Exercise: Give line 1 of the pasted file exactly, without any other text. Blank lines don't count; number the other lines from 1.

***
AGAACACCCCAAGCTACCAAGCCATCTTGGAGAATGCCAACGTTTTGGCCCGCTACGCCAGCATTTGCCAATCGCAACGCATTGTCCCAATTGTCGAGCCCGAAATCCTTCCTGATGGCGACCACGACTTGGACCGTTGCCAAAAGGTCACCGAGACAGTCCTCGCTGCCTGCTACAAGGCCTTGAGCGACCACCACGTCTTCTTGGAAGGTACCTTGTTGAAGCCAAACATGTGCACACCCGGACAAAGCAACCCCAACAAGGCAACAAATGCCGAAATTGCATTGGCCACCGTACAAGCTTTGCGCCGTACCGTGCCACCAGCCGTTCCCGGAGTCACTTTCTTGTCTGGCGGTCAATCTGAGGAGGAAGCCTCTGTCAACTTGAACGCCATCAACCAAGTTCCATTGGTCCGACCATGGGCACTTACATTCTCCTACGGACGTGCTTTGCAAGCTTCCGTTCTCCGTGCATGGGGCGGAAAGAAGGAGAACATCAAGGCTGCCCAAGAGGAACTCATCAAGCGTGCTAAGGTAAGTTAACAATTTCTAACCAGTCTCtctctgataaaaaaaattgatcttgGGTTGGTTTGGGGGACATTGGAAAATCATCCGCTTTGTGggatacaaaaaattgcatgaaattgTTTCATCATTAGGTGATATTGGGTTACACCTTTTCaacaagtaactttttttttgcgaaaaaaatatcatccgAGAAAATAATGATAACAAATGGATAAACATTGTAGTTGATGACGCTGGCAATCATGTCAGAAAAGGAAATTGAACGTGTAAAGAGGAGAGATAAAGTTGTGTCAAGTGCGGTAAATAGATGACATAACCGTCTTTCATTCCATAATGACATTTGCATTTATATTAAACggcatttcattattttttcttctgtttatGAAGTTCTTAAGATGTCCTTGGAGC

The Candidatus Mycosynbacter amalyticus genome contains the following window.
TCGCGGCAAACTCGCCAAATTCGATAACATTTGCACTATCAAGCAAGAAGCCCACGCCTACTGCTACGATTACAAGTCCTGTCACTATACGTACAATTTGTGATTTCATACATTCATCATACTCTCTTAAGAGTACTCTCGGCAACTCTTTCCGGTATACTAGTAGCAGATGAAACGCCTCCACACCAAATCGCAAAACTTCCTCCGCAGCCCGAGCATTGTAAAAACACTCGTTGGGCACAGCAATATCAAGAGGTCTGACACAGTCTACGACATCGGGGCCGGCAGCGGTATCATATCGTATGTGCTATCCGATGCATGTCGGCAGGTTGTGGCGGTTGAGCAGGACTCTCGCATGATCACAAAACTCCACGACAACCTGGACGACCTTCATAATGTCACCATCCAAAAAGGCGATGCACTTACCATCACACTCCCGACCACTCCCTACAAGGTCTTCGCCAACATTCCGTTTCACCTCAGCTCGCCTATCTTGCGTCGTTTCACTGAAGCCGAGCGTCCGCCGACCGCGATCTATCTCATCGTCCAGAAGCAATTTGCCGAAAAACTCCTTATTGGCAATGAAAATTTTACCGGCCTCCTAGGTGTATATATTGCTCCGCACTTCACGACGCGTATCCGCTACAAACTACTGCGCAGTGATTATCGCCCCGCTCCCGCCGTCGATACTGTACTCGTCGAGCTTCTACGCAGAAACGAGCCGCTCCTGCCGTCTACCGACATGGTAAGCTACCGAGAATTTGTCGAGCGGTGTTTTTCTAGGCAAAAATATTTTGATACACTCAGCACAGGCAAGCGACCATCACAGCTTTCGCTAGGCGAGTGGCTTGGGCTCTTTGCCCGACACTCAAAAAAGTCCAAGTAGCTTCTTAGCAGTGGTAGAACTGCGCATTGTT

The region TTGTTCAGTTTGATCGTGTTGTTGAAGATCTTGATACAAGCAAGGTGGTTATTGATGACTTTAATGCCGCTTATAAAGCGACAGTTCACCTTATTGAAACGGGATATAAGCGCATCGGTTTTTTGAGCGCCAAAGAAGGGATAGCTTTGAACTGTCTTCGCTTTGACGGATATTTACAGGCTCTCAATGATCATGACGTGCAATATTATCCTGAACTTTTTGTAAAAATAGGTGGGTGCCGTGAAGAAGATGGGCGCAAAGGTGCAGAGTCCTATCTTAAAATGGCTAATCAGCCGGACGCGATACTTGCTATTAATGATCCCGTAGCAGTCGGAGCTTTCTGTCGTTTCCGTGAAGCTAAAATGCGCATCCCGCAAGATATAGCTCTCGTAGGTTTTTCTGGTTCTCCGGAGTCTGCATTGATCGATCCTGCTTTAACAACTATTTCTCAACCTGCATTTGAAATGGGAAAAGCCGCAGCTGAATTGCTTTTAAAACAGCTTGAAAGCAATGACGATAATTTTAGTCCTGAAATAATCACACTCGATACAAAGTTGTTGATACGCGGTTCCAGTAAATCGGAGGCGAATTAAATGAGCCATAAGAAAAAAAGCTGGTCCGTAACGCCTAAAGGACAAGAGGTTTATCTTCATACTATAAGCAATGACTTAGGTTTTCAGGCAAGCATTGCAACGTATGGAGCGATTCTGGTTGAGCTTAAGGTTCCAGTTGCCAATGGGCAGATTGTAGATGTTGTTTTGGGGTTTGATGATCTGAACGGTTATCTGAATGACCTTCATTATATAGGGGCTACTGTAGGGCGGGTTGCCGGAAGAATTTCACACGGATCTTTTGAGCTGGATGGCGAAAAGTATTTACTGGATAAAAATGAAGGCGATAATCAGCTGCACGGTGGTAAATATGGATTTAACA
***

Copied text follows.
AGAACACCCCAAGCTACCAAGCCATCTTGGAGAATGCCAACGTTTTGGCCCGCTACGCCAGCATTTGCCAATCGCAACGCATTGTCCCAATTGTCGAGCCCGAAATCCTTCCTGATGGCGACCACGACTTGGACCGTTGCCAAAAGGTCACCGAGACAGTCCTCGCTGCCTGCTACAAGGCCTTGAGCGACCACCACGTCTTCTTGGAAGGTACCTTGTTGAAGCCAAACATGTGCACACCCGGACAAAGCAACCCCAACAAGGCAACAAATGCCGAAATTGCATTGGCCACCGTACAAGCTTTGCGCCGTACCGTGCCACCAGCCGTTCCCGGAGTCACTTTCTTGTCTGGCGGTCAATCTGAGGAGGAAGCCTCTGTCAACTTGAACGCCATCAACCAAGTTCCATTGGTCCGACCATGGGCACTTACATTCTCCTACGGACGTGCTTTGCAAGCTTCCGTTCTCCGTGCATGGGGCGGAAAGAAGGAGAACATCAAGGCTGCCCAAGAGGAACTCATCAAGCGTGCTAAGGTAAGTTAACAATTTCTAACCAGTCTCtctctgataaaaaaaattgatcttgGGTTGGTTTGGGGGACATTGGAAAATCATCCGCTTTGTGggatacaaaaaattgcatgaaattgTTTCATCATTAGGTGATATTGGGTTACACCTTTTCaacaagtaactttttttttgcgaaaaaaatatcatccgAGAAAATAATGATAACAAATGGATAAACATTGTAGTTGATGACGCTGGCAATCATGTCAGAAAAGGAAATTGAACGTGTAAAGAGGAGAGATAAAGTTGTGTCAAGTGCGGTAAATAGATGACATAACCGTCTTTCATTCCATAATGACATTTGCATTTATATTAAACggcatttcattattttttcttctgtttatGAAGTTCTTAAGATGTCCTTGGAGC